Bram Bogart

Bram Bogart in his studio, 1990
Bram Bogart in his studio, 1990

Although I had previously come across, and liked, individual paintings by Bram Bogart, nothing prepared me for seeing his large retrospective at the Musee de Mons, in Belgium, six years ago. What power! What passion! I was bowled over. I owe this revelation to my friend, the philosopher, Marcel Paquet, who had invited me to the opening. I thought that I knew post World War II, European painting, but here, was a truly towering figure, perhaps the greatest of all, and I had no idea of his accomplishments.

It turns out that I was not alone in my ignorance. Bogart, who is now eighty, has had over two hundred one man shows in Europe, but only two in the United States! He has produced extraordinary, distinctive and very consistent body of work for over forty years; the story of painting in the late twentieth century cannot be told without him. Yet he is barely known in this country.

Bogart is of the generation of painters who matured in the late 1950’s and early 1960’s, which, in the U.S. saw the advent of Pop Art and Color Field Painting. But Bogart should be seen, first of all, in the context of a distinctly European tendency of that time: pieture matiére, or, as it is called in this country, Matter Painting. This includes Alberto Burri, Nicolas de Staël, Antonio Tapies, Jean Dubuffet, Jean Fautrier, Willi Baumeister and others. All have made relief-like paintings, which feature a viscous materiality, heavy textures, and the brute, physical existence of the work. Their oil paint was often freighted with mortar, cement, sand, modeling paste and other inert, gritty and dense substances. They usually favored neutrals and earth colors, and their pictures were often linked to old walls and topographical maps. In his mature style, Bogart might be said to take Matter Painting to a whole new level.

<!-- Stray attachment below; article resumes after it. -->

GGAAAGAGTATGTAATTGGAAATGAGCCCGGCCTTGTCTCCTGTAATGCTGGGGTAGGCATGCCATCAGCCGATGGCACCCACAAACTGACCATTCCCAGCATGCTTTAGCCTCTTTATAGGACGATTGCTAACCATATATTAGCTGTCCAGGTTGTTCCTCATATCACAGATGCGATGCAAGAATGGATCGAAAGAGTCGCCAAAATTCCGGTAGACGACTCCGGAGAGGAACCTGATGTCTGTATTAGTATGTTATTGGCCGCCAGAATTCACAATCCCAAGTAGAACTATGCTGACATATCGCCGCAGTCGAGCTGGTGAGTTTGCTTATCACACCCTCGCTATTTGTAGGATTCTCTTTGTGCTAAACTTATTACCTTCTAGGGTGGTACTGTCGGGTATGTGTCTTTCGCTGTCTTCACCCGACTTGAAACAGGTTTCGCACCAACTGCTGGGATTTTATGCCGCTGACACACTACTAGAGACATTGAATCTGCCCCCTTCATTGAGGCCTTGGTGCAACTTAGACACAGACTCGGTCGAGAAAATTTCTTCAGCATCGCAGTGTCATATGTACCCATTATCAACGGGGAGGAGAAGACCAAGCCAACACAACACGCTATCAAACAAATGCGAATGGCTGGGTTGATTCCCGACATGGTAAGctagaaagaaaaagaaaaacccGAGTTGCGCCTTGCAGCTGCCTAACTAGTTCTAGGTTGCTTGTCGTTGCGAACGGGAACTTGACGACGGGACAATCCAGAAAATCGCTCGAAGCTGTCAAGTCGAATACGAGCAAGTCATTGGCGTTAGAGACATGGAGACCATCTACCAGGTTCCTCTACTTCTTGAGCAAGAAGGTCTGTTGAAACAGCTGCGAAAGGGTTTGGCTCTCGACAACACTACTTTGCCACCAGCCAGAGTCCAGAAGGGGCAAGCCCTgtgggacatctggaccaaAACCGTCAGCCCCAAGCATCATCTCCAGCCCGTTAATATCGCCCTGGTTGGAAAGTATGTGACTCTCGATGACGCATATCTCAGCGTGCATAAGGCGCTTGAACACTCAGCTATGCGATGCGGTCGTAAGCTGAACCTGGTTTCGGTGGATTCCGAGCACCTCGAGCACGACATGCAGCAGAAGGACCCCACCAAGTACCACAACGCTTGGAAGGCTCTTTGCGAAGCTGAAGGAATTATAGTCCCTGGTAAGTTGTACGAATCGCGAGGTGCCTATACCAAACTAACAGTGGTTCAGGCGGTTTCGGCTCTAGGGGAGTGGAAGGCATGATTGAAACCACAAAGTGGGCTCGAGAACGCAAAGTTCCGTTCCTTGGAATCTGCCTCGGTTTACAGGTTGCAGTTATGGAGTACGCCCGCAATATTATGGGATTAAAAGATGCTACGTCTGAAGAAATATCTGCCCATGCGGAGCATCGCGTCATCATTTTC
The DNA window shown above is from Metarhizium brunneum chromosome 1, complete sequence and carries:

In 1961, having settled in Brussels, Bogart broke though to his present style. His paintings became larger, simpler and brighter. Working on the floor, he spreads his unique, cement-like, paint substance (color pigments, oil, varnish, water, siccative, lime and powdered chalk) over a surface of jute attached to canvas and wood. For this he employs huge brushes and trowels which can be up to six feet wide. All of this involves enormous physical effort. A giant of a man, Bogart likes the width of his largest paintings to be within his own wingspan. This work can weigh up to 600 pounds. They can be hung on walls but are often exhibited on sturdy, steel easels. Their surfaces are unframed, indeterminate at their edges and as much as eight inches thick. They are unique in the way that their massive bulk and weight create a thunderous, expressive power.

Bogart’s work also can be said to relate to the other main European tendency of the post war years, l’art informel or tachisme. This approach stresses large size, free form, gestural drawing, creating an immediate, kinesthetic appeal to the viewers own body. Bogart’s work of the fifties, before he broke through to his present style, were closest to the German tachiste painter, Emile Schumacher. Bogart regards his personal ecriture, his “hand,” as the most important feature of his art; it gives his work a dynamic energy and sense of titanic struggle.

So too, Bogart’s art relates to American Color Field Painting in its scale and broad areas of clear, declarative hue (occasionally his painting reminds me of Hans Hoffman). Like Yves Klein, Bogart was one of the few Europeans to be enthusiastic about Color Field.

A Dutchman who has made Belgium his home, Bogart, might also be seen as combining the extremes of modern Dutch painting: Van Gogh and Mondrian. Like them he seeks to convey a profound, spiritual message. Van Gogh’s painting too is a vehement, visceral identification with paint, making of it a living substance. And as with Mondrian’s, there is in Bogart’s art a lofty ideality and purity, a love of contrasting primary colors, geometry and dry, matt surfaces.

I hope the above references will help an American audience put Bram Bogart’s art in context. Most important though, is to see what a significant personality he is. His vision is Baroque and Bunyanesque; he monumentalizes lyrical feeling. His is a joyous, extravagant, affirmation of painting and our being in the world.

Bram Bogart
Bram Bogart “Day Break”, 1997, 93″ x 74″